Course Objective• You acquire knowledge of, and insight into debates and theories on
collecting and exhibiting objects of art, culture and science, as well
as on collectors and collecting institutions and are able to connect
these to long-term developments in the history of collecting and
• You can explain how the shaping & distribution of knowledge affects
the practice of collecting and exhibiting.
• You acquire basic knowledge of the field of material culture studies
(i.e. recent debates about collecting and signification processes).
• You are able to apply your newly acquired knowledge in an ICT-mediated
reflection (blog posts) on theory and experiences
• You learn how to approach and analyze objects of art, culture and
science, as well as photographs as primary sources in historical
Course ContentThroughout history, museums and collections have reflected shifting
perceptions of the world around us. In their turn, the modes of
collecting, organizing and displaying that have come to characterize the
museum have been translated into the very ways publics think about
themselves and their culture. Knowledge is the glue that holds
collections together and it can therefore be seen as, in the words of
Eilean Hooper-Greenhill, 'the commodity that museums offer' (E. Hooper-
Greenhill, Museums and the Shaping of Knowledge (London 1992).
In this introductory course of the specialization 'Heritage Studies:
histories, memories, spaces', you are familiarized with recent debates
and theories on collecting and exhibiting objects of art, culture and
science in relation to long-term developments in the history of
collecting and exhibiting and the changing meaning and function of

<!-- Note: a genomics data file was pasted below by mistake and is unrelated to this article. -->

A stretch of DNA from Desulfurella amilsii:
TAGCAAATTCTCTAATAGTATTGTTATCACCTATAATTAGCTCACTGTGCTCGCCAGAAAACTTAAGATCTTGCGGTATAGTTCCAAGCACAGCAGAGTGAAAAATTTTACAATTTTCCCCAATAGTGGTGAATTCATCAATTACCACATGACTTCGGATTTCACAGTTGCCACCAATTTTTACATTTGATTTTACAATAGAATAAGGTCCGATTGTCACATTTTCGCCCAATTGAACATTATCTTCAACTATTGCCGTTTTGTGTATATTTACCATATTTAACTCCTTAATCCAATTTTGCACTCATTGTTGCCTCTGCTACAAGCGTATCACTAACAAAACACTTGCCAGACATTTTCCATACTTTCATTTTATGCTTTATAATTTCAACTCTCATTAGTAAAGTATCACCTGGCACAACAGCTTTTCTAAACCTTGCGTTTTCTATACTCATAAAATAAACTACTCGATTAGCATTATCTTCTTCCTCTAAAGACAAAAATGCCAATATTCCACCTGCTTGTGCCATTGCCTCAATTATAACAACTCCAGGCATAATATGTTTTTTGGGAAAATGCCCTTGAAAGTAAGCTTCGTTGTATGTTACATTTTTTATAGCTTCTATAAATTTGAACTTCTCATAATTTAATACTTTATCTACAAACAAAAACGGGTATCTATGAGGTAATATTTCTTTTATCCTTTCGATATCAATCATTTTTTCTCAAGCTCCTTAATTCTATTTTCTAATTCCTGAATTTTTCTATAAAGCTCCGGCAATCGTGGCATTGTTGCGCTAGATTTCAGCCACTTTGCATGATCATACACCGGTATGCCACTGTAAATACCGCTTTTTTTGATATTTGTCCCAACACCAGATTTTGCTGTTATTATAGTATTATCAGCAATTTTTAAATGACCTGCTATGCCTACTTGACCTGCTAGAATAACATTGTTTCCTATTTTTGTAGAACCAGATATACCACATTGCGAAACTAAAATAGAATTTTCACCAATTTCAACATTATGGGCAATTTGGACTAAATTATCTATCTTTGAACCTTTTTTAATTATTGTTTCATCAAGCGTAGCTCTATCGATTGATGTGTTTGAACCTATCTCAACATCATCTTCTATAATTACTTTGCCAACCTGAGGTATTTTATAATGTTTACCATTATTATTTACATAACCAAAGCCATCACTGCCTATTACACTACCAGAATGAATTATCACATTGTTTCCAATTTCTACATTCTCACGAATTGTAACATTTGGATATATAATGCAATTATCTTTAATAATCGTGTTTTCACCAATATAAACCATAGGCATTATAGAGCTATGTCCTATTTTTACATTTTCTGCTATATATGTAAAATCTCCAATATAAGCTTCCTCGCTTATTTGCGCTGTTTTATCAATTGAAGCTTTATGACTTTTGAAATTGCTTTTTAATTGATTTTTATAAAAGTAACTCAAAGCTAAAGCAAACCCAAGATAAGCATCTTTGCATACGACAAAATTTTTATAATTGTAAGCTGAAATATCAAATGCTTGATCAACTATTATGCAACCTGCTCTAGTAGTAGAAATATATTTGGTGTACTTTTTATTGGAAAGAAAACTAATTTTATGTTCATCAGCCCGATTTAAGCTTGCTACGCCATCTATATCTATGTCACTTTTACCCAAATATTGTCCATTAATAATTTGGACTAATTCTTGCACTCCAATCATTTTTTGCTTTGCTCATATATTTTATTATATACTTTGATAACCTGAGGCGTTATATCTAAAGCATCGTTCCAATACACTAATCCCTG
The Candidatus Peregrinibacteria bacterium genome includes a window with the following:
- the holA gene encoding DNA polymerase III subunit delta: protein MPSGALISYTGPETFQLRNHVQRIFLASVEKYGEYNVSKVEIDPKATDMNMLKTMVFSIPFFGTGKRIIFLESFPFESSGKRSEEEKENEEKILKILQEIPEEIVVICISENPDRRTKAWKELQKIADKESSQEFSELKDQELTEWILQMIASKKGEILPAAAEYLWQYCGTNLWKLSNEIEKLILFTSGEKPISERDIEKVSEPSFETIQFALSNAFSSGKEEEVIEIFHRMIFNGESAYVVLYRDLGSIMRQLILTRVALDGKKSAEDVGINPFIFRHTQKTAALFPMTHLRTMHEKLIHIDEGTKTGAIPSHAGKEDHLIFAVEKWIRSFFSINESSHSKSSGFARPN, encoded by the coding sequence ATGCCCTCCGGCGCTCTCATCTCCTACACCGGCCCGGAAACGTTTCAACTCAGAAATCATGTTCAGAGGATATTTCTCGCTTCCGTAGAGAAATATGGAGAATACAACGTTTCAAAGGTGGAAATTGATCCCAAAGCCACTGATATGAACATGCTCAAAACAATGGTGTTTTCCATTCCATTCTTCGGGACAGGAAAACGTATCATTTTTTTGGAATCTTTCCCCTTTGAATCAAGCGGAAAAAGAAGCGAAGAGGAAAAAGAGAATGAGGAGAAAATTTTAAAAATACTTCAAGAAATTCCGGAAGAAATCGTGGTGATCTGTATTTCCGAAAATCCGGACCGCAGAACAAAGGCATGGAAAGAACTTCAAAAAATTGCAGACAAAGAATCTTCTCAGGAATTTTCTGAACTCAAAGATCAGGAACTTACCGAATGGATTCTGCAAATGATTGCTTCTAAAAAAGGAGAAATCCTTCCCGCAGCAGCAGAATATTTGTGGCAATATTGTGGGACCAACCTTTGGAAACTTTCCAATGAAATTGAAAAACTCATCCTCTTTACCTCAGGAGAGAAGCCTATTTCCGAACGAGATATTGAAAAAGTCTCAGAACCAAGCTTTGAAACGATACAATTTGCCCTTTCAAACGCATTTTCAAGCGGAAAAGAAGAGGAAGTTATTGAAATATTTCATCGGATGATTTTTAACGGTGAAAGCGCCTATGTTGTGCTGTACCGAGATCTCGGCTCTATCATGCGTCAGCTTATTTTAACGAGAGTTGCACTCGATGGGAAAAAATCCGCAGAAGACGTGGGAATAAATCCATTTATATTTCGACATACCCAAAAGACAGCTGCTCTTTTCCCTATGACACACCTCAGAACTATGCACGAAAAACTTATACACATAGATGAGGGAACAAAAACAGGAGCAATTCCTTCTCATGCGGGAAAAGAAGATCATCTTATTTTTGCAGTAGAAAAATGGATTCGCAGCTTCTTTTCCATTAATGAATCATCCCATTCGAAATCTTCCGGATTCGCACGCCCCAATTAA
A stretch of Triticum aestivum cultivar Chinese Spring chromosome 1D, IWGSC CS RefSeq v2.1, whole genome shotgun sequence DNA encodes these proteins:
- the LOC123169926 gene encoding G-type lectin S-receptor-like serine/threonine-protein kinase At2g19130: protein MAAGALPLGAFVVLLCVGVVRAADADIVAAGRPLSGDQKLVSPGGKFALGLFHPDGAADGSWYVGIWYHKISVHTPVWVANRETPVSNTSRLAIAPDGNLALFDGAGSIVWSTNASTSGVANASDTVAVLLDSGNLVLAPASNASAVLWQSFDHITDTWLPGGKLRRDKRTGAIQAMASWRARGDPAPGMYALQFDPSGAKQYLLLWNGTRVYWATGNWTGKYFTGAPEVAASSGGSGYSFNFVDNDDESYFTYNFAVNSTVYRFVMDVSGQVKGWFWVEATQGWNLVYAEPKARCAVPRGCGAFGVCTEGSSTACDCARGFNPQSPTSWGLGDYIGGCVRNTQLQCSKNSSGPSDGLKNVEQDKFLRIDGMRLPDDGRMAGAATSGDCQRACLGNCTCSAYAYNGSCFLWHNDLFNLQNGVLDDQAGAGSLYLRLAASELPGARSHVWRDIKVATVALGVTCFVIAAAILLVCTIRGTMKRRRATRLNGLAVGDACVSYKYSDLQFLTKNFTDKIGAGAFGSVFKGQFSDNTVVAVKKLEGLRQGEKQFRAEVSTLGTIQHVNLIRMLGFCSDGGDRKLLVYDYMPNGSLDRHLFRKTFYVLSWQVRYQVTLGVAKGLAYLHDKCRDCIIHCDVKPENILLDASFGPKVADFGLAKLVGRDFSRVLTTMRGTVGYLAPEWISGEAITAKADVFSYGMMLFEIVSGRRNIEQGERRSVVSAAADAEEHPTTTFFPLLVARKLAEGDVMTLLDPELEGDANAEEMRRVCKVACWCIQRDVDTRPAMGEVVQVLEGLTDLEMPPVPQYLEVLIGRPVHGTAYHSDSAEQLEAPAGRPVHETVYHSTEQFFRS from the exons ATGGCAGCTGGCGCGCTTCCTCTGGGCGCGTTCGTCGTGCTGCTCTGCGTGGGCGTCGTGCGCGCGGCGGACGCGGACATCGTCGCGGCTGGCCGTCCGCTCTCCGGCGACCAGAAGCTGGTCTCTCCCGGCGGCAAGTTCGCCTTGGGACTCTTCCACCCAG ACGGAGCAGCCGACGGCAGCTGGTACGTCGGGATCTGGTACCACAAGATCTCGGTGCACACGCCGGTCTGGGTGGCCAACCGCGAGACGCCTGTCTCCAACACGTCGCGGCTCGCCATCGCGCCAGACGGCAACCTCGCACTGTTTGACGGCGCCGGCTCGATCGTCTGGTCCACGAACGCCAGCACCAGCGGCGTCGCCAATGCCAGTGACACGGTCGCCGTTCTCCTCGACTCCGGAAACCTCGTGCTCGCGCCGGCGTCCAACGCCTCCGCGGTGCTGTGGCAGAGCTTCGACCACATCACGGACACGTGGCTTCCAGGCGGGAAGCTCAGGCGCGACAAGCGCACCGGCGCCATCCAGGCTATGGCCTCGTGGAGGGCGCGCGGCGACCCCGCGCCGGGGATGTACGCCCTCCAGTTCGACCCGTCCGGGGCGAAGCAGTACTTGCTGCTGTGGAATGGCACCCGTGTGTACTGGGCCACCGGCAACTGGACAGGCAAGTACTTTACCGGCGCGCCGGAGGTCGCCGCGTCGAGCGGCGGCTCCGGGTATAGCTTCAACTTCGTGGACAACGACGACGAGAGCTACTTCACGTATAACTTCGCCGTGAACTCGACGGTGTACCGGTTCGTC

collected objects in society.
You will study (the history of) collections and exhibitions from a
variety of disciplinary angles, including art history, medical history,
ethnology and cultural history (including religious, non-western and
colonial history). Special attention goes to the cultural and political
contexts in which collections are shaped and used throughout history.
This course provides you with a historical and interpretative framework
that will prove useful for the recommended internship in a museum or
heritage institution. It also builds upon the knowledge some of you have
acquired during the 'Exhibition Machines' course.
Teaching MethodsThe course is structured around weekly theory lectures and weekly
seminars/excursions. The theory lectures are scheduled on Tuesdays. In
many ways, collections can be seen as windows to the world.
In the theory lectures we will explore how people have perceived the
world around them and how changing perceptions of reality influenced the
practice of collecting and displaying throughout history. What was the
nature of knowledge at different moments in time, for instance with
respect to the body, to other cultures, to tradition in the own society,
and how did changes in such knowledge systems come about? By focusing on
interrelated themes such as (1) research and classification; (2)